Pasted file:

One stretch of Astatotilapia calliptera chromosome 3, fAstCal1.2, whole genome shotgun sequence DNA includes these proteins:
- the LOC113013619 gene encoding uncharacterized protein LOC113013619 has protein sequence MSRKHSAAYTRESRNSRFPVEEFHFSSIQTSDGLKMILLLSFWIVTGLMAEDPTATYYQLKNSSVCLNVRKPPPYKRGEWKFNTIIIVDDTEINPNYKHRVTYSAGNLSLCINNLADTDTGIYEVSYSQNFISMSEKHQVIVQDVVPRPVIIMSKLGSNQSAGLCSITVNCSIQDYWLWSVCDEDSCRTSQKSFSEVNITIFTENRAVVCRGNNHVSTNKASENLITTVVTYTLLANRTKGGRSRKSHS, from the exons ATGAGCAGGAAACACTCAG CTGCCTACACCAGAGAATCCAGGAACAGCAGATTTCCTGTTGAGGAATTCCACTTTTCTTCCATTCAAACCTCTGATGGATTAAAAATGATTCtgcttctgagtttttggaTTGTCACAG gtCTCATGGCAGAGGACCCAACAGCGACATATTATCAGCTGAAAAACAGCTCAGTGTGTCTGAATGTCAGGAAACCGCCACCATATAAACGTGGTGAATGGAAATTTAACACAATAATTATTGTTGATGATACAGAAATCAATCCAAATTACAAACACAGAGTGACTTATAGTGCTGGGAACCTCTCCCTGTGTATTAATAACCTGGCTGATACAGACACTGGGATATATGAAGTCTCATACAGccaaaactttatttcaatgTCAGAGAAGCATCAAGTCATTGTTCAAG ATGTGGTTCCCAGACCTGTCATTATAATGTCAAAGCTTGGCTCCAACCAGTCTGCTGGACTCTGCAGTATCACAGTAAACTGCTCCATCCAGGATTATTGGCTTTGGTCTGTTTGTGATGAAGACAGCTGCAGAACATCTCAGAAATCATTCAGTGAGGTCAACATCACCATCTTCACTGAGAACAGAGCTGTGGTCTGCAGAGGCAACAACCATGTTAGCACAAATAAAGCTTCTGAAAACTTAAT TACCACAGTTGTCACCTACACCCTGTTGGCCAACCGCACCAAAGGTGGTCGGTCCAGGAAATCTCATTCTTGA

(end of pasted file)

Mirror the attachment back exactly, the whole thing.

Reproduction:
One stretch of Astatotilapia calliptera chromosome 3, fAstCal1.2, whole genome shotgun sequence DNA includes these proteins:
- the LOC113013619 gene encoding uncharacterized protein LOC113013619 has protein sequence MSRKHSAAYTRESRNSRFPVEEFHFSSIQTSDGLKMILLLSFWIVTGLMAEDPTATYYQLKNSSVCLNVRKPPPYKRGEWKFNTIIIVDDTEINPNYKHRVTYSAGNLSLCINNLADTDTGIYEVSYSQNFISMSEKHQVIVQDVVPRPVIIMSKLGSNQSAGLCSITVNCSIQDYWLWSVCDEDSCRTSQKSFSEVNITIFTENRAVVCRGNNHVSTNKASENLITTVVTYTLLANRTKGGRSRKSHS, from the exons ATGAGCAGGAAACACTCAG CTGCCTACACCAGAGAATCCAGGAACAGCAGATTTCCTGTTGAGGAATTCCACTTTTCTTCCATTCAAACCTCTGATGGATTAAAAATGATTCtgcttctgagtttttggaTTGTCACAG gtCTCATGGCAGAGGACCCAACAGCGACATATTATCAGCTGAAAAACAGCTCAGTGTGTCTGAATGTCAGGAAACCGCCACCATATAAACGTGGTGAATGGAAATTTAACACAATAATTATTGTTGATGATACAGAAATCAATCCAAATTACAAACACAGAGTGACTTATAGTGCTGGGAACCTCTCCCTGTGTATTAATAACCTGGCTGATACAGACACTGGGATATATGAAGTCTCATACAGccaaaactttatttcaatgTCAGAGAAGCATCAAGTCATTGTTCAAG ATGTGGTTCCCAGACCTGTCATTATAATGTCAAAGCTTGGCTCCAACCAGTCTGCTGGACTCTGCAGTATCACAGTAAACTGCTCCATCCAGGATTATTGGCTTTGGTCTGTTTGTGATGAAGACAGCTGCAGAACATCTCAGAAATCATTCAGTGAGGTCAACATCACCATCTTCACTGAGAACAGAGCTGTGGTCTGCAGAGGCAACAACCATGTTAGCACAAATAAAGCTTCTGAAAACTTAAT TACCACAGTTGTCACCTACACCCTGTTGGCCAACCGCACCAAAGGTGGTCGGTCCAGGAAATCTCATTCTTGA